The population of Niger works largely in fishing and farming. As a result, they are unusually susceptible to natural disasters and climate conditions. A 2005 drought that led to a massive food shortage had devastating effects on the people and the economy, with the IMF forgiving 100% of the nation’s debt, roughly $86 million USD. In 2010, famine wiped out many people and the country reported the outbreak of multiple diseases, with deaths due to diarrhea, starvation, gastroenteritis, malnutrition and respiratory diseases.

Education levels in Niger are among the lowest in the world, with many children unenrolled and children often forced to work instead of study. Nomadic children often do not have access to schools.

The high birth-rates in Niger are a problem, as they contribute to an expanding population whose families cannot support them. This is partly as a result of the belief that the greater the number of children one family has, the greater the chance that a family will be lifted out of poverty when one finds success.

– Farahnaz Mohammed
Source: Richest.org, DW.DE
Photo: Niger Delta Rising

Niger's 3N Initiative to Improve Food Security
The African country of Niger, a landlocked nation in the north-central part of the continent in the Sahel region, has struggled intermittently with food security for the last fifty years. Before the 1960s, Niger was a productive agricultural region that was not only self-sustaining but exported cereal grains. Now, due to a rapidly growing population, recurring droughts and poverty, Niger struggles to grow enough food to feed its people.

The Nigerien government is implementing an ambitious agricultural transformation plan called the 3N Initiative – Nigeriens Feeding Nigeriens. It is estimated to cost $2 billion in the first three years and will address issues and reformations in the agricultural, environmental, industrial, and energy sectors. Initiatives range from providing farmers with technology and seeds to expanding market access and management.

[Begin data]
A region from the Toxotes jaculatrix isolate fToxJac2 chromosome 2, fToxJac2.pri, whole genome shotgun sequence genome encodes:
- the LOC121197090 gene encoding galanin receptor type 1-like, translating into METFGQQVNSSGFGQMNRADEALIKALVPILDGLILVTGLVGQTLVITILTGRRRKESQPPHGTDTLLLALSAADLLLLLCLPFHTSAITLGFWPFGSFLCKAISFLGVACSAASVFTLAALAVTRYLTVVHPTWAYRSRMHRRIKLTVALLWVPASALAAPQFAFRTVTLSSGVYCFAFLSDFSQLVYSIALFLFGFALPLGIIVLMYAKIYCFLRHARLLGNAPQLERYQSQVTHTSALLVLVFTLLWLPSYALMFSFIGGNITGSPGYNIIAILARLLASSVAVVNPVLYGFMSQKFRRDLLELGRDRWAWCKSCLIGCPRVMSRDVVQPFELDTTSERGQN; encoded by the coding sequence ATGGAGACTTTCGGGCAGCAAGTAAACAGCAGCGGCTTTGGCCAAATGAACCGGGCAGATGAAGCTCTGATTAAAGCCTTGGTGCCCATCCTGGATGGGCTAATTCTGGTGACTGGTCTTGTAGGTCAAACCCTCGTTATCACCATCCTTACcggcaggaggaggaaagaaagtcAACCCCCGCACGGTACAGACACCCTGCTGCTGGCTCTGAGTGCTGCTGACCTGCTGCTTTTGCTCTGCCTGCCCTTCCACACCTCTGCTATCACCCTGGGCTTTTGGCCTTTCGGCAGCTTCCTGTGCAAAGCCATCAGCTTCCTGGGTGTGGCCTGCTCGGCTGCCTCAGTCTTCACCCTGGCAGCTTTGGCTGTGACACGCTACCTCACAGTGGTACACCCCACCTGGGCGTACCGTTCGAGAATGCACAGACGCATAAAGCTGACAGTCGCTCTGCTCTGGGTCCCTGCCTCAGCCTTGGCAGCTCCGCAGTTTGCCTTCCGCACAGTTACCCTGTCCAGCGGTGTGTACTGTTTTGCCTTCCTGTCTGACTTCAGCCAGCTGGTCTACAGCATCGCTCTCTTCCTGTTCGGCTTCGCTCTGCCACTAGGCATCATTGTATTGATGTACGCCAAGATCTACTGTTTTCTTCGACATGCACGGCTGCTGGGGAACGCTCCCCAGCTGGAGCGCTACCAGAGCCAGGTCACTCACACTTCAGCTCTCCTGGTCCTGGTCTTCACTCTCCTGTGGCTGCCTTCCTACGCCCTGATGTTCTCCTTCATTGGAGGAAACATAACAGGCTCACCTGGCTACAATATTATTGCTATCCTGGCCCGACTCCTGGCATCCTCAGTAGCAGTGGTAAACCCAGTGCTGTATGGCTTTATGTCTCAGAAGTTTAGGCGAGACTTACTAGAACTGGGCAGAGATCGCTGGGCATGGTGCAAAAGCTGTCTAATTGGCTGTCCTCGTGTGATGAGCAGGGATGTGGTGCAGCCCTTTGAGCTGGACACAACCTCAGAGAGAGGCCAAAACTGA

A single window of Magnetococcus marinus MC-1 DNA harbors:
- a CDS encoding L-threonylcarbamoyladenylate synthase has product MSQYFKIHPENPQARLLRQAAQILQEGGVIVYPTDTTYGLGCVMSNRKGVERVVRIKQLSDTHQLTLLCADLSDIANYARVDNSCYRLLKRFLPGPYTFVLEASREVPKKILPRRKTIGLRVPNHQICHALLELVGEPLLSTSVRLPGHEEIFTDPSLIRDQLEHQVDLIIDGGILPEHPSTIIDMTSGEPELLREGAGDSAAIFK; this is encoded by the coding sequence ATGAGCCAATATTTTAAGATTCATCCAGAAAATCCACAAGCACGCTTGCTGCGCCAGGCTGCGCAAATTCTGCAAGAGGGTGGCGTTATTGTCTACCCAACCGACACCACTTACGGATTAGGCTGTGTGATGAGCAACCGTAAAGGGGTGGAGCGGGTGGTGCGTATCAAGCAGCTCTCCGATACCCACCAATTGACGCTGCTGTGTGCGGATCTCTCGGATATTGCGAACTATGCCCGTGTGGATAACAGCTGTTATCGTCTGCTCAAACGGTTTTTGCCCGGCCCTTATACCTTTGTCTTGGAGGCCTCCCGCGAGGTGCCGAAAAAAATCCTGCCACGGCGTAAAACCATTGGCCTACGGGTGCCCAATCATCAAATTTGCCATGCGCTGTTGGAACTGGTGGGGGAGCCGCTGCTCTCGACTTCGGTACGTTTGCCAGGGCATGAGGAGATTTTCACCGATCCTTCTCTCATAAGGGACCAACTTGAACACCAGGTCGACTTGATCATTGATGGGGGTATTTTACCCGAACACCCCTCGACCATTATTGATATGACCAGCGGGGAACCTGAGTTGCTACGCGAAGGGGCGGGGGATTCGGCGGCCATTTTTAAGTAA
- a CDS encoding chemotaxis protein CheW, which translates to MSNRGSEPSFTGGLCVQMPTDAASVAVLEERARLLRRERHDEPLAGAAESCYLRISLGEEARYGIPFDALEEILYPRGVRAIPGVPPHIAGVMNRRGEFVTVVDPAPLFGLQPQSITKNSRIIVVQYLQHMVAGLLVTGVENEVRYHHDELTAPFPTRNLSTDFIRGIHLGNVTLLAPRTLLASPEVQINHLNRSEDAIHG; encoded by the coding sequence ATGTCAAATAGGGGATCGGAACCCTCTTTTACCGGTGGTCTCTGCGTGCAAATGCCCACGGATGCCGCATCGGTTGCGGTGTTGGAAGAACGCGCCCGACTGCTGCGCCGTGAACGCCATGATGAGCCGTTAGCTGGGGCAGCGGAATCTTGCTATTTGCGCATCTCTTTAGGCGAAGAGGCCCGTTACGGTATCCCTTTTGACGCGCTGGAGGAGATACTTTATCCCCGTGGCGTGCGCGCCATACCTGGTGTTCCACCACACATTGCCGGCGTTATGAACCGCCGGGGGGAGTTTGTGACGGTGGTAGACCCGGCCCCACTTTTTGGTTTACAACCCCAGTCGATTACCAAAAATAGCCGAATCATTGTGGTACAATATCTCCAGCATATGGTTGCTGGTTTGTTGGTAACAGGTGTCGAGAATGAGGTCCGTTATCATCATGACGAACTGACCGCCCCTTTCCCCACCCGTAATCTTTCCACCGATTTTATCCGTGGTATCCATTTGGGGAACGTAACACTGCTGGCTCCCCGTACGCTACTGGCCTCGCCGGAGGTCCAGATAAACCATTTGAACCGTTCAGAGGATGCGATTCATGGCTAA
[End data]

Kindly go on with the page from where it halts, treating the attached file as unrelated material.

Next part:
Overcoming obstacles to food and nutrition security in Niger is no small task. Drought is the main impediment to productive agriculture: Niger experiences drought at least once every two years, although droughts have been increasing in the last decade. Only one percent of the country’s land receives more than 23 inches of rain each year, and just 12 percent of the land can sustain agriculture.

In a country where eighty percent of the population depends on agriculture for sustenance and livelihood, addressing agricultural issues is critical. Niger has one of the fastest-growing populations of any country, has doubled from 7 million in 1988 to 15 million in 2010. In addition to population growth and drought, unstable food prices have contributed to food insecurity throughout the Sahel region. The prices of staple cereal grains such as millet are well above the five-year average. For the world’s poor, food accessibility is just as important as agricultural productivity in improving health and quality of life.

Attempts by previous Niger administrations to achieve food security have clearly not been successful in the long run. Current national administrators say that political will, coordination, and centralized leadership set the 3N Initiative apart. The Nigerien government is working to draft legislation that will ensure the existence of the Initiative well into the future.